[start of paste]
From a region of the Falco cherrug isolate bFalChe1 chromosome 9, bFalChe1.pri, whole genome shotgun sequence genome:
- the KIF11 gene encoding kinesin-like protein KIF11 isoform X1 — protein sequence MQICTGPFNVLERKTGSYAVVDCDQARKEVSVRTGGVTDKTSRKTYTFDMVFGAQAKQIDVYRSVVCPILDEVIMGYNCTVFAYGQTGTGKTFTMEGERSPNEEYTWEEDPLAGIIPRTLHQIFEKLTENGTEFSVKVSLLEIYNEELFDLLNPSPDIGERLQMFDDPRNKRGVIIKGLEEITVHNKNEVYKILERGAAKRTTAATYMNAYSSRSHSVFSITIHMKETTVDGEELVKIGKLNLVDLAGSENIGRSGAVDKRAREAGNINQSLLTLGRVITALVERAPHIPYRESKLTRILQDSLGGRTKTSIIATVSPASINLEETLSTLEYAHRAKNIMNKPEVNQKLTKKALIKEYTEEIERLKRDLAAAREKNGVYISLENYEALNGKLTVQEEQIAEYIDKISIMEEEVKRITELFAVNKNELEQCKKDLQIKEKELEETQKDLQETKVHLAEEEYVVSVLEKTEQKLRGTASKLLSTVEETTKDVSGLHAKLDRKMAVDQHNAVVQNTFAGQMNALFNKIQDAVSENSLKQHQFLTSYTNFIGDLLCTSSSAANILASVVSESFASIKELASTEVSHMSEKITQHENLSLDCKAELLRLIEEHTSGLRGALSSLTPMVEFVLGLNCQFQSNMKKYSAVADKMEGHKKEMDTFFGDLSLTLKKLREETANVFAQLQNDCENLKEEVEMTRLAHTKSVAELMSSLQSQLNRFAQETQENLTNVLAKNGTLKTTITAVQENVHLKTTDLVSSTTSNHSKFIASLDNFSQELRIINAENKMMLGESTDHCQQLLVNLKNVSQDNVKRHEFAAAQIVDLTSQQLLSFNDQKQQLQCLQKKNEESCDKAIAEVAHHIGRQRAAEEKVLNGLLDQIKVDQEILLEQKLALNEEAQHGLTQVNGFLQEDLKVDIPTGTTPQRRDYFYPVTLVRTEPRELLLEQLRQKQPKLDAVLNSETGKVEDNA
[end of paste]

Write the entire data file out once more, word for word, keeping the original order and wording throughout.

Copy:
From a region of the Falco cherrug isolate bFalChe1 chromosome 9, bFalChe1.pri, whole genome shotgun sequence genome:
- the KIF11 gene encoding kinesin-like protein KIF11 isoform X1 — protein sequence MQICTGPFNVLERKTGSYAVVDCDQARKEVSVRTGGVTDKTSRKTYTFDMVFGAQAKQIDVYRSVVCPILDEVIMGYNCTVFAYGQTGTGKTFTMEGERSPNEEYTWEEDPLAGIIPRTLHQIFEKLTENGTEFSVKVSLLEIYNEELFDLLNPSPDIGERLQMFDDPRNKRGVIIKGLEEITVHNKNEVYKILERGAAKRTTAATYMNAYSSRSHSVFSITIHMKETTVDGEELVKIGKLNLVDLAGSENIGRSGAVDKRAREAGNINQSLLTLGRVITALVERAPHIPYRESKLTRILQDSLGGRTKTSIIATVSPASINLEETLSTLEYAHRAKNIMNKPEVNQKLTKKALIKEYTEEIERLKRDLAAAREKNGVYISLENYEALNGKLTVQEEQIAEYIDKISIMEEEVKRITELFAVNKNELEQCKKDLQIKEKELEETQKDLQETKVHLAEEEYVVSVLEKTEQKLRGTASKLLSTVEETTKDVSGLHAKLDRKMAVDQHNAVVQNTFAGQMNALFNKIQDAVSENSLKQHQFLTSYTNFIGDLLCTSSSAANILASVVSESFASIKELASTEVSHMSEKITQHENLSLDCKAELLRLIEEHTSGLRGALSSLTPMVEFVLGLNCQFQSNMKKYSAVADKMEGHKKEMDTFFGDLSLTLKKLREETANVFAQLQNDCENLKEEVEMTRLAHTKSVAELMSSLQSQLNRFAQETQENLTNVLAKNGTLKTTITAVQENVHLKTTDLVSSTTSNHSKFIASLDNFSQELRIINAENKMMLGESTDHCQQLLVNLKNVSQDNVKRHEFAAAQIVDLTSQQLLSFNDQKQQLQCLQKKNEESCDKAIAEVAHHIGRQRAAEEKVLNGLLDQIKVDQEILLEQKLALNEEAQHGLTQVNGFLQEDLKVDIPTGTTPQRRDYFYPVTLVRTEPRELLLEQLRQKQPKLDAVLNSETGKVEDNA